Devoid of First Amendment equivalent laws, governed by Left statists marinated for decades in cultural relativist claptrap ideology, and subject to the same forces of Islamization by Muslim immigrant populations, Western Europe, as Spencer demonstrates, including Britain as well as Canada, is even further along the trajectory towards self-inflicted full compliance with Sharia blasphemy law.
Perhaps the most illuminating and disheartening chapter of The Complete Infidel’s Guide to Free Speech (and Its Enemies) chronicles progressive Western supplication to Islam since Ayatollah Khomeini’s February 14, 1989 fatwa condemning novelist Salman Rushdie to death for his The Satanic Verses, and its perceived insults to the Muslim creed and Islam’s prophet. Spencer provides an especially astute observation regarding a follow-up Khomeini fatwa denying Rushdie any leniency for repenting, and offering a reward for any non-Muslim willing to execute the beleaguered author:
The invitation to non-Muslims to murder Rushdie was significant: Khomeini was inviting non-Muslims to share Muslim sensibilities regarding Rushdie’s alleged offense, and trying to induce them to do so by the prospect of financial reward. It would take years for this invitation and foreigners and non-Muslims to kill Rushdie to evolve into the “shaming,” as Hillary Clinton would put it, of those who dared to decline to participate in the de facto implementation of Islamic blasphemy laws. Clinton’s “peer pressure an shaming” imperative demonstrated that, in the two decades between the Rushdie fatwa and her endorsement of UNHRC 16/18 [i.e., the United Nations Human Rights Commission’s “defamation of religion” resolution which riveted upon Islam and was aggressively lobbied for by the UN’s Muslims nation members], non-Muslims had become the principal enforcers of Sharia blasphemy law in the West.
Drawing upon his shared experience with journalist and activist Pamela Geller in the wake of the May 3, 2015 Garland, Texas, jihadist attack on a staid exhibit of historical and contemporary depictions of Muhammad, Spencer concludes:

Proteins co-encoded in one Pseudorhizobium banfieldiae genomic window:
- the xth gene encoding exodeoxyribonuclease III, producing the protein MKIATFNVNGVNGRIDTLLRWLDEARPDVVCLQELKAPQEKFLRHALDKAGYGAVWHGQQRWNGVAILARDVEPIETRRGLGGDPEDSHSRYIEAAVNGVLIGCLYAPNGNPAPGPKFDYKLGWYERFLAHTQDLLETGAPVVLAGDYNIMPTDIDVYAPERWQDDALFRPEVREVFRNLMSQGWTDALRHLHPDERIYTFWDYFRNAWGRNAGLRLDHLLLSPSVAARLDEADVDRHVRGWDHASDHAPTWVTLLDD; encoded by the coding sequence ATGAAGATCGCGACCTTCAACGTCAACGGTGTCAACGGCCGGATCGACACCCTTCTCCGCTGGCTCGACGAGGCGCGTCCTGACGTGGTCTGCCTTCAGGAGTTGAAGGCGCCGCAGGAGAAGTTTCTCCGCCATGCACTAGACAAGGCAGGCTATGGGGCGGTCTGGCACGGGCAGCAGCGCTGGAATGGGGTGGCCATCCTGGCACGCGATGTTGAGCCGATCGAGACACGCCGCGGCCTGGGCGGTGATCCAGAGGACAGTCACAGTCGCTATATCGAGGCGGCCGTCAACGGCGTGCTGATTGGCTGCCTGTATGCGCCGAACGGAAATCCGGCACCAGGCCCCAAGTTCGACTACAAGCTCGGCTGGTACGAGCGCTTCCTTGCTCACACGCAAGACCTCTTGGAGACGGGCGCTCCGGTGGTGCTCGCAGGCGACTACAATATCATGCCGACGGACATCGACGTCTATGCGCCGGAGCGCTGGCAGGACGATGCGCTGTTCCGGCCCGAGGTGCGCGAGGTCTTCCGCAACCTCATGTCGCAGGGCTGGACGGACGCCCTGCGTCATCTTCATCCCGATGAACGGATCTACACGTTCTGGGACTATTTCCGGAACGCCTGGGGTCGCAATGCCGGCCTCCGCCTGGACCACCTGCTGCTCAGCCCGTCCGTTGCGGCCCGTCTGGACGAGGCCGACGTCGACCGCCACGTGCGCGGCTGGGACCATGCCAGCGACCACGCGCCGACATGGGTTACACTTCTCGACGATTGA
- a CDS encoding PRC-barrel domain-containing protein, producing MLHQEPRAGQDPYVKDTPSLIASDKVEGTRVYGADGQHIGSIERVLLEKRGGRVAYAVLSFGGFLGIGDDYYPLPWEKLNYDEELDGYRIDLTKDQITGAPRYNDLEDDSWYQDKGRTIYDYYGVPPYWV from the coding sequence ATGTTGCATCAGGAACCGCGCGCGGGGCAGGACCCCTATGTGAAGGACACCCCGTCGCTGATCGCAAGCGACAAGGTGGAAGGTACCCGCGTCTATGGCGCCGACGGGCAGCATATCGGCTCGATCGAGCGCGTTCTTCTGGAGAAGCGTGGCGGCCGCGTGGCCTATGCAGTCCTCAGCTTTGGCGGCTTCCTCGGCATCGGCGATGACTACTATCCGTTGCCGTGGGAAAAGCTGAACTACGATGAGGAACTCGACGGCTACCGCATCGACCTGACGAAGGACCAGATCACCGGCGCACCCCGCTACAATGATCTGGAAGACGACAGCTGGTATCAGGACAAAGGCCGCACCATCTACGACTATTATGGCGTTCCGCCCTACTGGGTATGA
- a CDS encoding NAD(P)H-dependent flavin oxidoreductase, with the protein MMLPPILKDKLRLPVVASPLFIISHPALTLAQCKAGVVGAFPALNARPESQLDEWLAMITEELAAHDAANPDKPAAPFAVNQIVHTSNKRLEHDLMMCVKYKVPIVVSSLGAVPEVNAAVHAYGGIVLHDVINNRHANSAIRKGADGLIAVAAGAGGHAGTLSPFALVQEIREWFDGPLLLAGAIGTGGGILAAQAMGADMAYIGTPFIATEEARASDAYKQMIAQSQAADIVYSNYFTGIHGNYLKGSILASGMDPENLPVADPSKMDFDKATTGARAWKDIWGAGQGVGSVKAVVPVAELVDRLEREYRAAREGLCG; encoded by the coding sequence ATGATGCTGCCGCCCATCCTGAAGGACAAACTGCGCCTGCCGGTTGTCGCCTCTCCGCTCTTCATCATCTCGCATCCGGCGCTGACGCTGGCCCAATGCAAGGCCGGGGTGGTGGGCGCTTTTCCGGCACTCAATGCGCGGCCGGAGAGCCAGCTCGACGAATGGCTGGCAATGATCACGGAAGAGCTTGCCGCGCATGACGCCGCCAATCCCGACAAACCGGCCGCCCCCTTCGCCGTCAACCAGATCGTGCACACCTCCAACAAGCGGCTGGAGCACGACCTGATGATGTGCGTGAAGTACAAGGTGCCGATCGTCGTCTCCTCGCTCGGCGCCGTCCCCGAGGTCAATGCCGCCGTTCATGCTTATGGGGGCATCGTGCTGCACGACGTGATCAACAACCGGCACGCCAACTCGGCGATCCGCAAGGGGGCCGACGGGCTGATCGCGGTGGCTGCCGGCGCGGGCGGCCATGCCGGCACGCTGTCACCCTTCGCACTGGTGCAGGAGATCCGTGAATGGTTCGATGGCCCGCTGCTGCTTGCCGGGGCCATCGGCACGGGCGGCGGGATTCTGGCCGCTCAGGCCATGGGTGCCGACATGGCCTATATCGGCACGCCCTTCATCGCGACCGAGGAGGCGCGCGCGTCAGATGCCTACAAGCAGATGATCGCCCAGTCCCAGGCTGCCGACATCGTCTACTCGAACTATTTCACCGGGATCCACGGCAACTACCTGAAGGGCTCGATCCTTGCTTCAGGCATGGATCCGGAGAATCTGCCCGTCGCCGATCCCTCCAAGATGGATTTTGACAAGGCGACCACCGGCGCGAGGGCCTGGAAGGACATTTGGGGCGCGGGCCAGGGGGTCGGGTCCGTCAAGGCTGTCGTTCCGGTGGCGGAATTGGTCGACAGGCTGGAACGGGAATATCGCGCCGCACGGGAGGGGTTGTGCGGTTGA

It is not an offensive act, but ultimately an act in defense of Western civilization to show Islamic jihadists that their violent threats will not cow me and that I will not allow violent intimidation to rule the day, and that I will not offend them in any larger sense by treating them as if they were demented children who cannot control their actions and must necessarily kill in the face of being offended. It was the murderous jihadis who made drawing Muhammad the flash point of the defense of free speech, not Pamela Geller, and I.
It is they who, by their determination to murder non-Muslims who violate their religious law on this point, have made it imperative that free people signal that they will not submit to them. If we give in to that demand that we conform to this Sharia principle, there will be further demands that we adhere to additional Sharia principles. It is ultimately a question of whether we will submit to Sharia or stand up for freedom. At Garland we were standing. In the aftermath, it is clear a huge segment of the Western political and media elites are ready, if not eager to kneel, daring not to “provoked” their new masters.
A quarter century after Hiskett’s Cassandra-like warning about the liberty-crushing peril of acquiescing to Islam within Western societies, Robert Spencer has meticulously documented its most dire consequences: de facto elimination of free speech criticism of the Muslim creed — and, ultimately, free expression, overall. Spencer’s courageous and irrefragable analysis is simultaneously a tocsin of imminent calamity, and a clarion call to action in defense of free speech, our most fundamental, keystone liberty. Western freedom-loving citizens must help bring his message to American political and religious leaders before our liberties are transmogrified by the global Muslim “umma,” seeking unabashedly (since 1981) to impose “The Universal Islamic Declaration of Human Rights,” i.e., Sharia totalitarianism.